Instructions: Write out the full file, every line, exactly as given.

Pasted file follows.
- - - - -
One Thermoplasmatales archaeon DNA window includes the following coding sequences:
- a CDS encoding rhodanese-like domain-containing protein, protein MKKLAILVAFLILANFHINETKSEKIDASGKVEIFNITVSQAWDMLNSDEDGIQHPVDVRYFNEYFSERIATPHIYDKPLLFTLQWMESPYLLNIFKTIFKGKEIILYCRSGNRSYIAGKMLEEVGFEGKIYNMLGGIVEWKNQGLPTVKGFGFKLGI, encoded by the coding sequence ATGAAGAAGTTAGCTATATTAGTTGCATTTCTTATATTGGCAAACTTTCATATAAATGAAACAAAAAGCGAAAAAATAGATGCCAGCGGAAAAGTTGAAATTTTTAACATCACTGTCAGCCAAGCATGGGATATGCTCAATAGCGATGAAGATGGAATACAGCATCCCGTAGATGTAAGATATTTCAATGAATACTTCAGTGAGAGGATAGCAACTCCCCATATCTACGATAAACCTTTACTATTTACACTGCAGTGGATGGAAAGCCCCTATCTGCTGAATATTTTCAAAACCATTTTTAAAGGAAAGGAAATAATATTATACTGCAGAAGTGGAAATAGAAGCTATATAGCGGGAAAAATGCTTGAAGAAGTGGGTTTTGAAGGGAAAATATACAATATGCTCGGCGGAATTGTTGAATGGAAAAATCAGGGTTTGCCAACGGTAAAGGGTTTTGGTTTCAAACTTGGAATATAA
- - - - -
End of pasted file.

One Thermoplasmatales archaeon DNA window includes the following coding sequences:
- a CDS encoding rhodanese-like domain-containing protein, protein MKKLAILVAFLILANFHINETKSEKIDASGKVEIFNITVSQAWDMLNSDEDGIQHPVDVRYFNEYFSERIATPHIYDKPLLFTLQWMESPYLLNIFKTIFKGKEIILYCRSGNRSYIAGKMLEEVGFEGKIYNMLGGIVEWKNQGLPTVKGFGFKLGI, encoded by the coding sequence ATGAAGAAGTTAGCTATATTAGTTGCATTTCTTATATTGGCAAACTTTCATATAAATGAAACAAAAAGCGAAAAAATAGATGCCAGCGGAAAAGTTGAAATTTTTAACATCACTGTCAGCCAAGCATGGGATATGCTCAATAGCGATGAAGATGGAATACAGCATCCCGTAGATGTAAGATATTTCAATGAATACTTCAGTGAGAGGATAGCAACTCCCCATATCTACGATAAACCTTTACTATTTACACTGCAGTGGATGGAAAGCCCCTATCTGCTGAATATTTTCAAAACCATTTTTAAAGGAAAGGAAATAATATTATACTGCAGAAGTGGAAATAGAAGCTATATAGCGGGAAAAATGCTTGAAGAAGTGGGTTTTGAAGGGAAAATATACAATATGCTCGGCGGAATTGTTGAATGGAAAAATCAGGGTTTGCCAACGGTAAAGGGTTTTGGTTTCAAACTTGGAATATAA